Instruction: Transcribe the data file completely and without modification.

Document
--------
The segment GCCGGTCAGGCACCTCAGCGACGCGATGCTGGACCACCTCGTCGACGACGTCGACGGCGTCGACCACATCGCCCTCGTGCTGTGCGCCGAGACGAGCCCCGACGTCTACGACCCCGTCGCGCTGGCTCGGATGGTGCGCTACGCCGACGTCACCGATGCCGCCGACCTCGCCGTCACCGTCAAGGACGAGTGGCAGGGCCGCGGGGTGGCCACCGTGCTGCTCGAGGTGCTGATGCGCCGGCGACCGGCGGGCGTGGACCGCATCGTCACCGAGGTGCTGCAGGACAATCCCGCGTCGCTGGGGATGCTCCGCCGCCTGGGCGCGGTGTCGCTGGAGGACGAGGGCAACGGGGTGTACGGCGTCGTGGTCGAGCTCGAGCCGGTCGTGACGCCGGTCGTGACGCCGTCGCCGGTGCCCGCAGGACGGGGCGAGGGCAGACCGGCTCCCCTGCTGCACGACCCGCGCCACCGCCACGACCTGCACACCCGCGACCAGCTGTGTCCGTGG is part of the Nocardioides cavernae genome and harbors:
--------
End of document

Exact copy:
The segment GCCGGTCAGGCACCTCAGCGACGCGATGCTGGACCACCTCGTCGACGACGTCGACGGCGTCGACCACATCGCCCTCGTGCTGTGCGCCGAGACGAGCCCCGACGTCTACGACCCCGTCGCGCTGGCTCGGATGGTGCGCTACGCCGACGTCACCGATGCCGCCGACCTCGCCGTCACCGTCAAGGACGAGTGGCAGGGCCGCGGGGTGGCCACCGTGCTGCTCGAGGTGCTGATGCGCCGGCGACCGGCGGGCGTGGACCGCATCGTCACCGAGGTGCTGCAGGACAATCCCGCGTCGCTGGGGATGCTCCGCCGCCTGGGCGCGGTGTCGCTGGAGGACGAGGGCAACGGGGTGTACGGCGTCGTGGTCGAGCTCGAGCCGGTCGTGACGCCGGTCGTGACGCCGTCGCCGGTGCCCGCAGGACGGGGCGAGGGCAGACCGGCTCCCCTGCTGCACGACCCGCGCCACCGCCACGACCTGCACACCCGCGACCAGCTGTGTCCGTGG is part of the Nocardioides cavernae genome and harbors: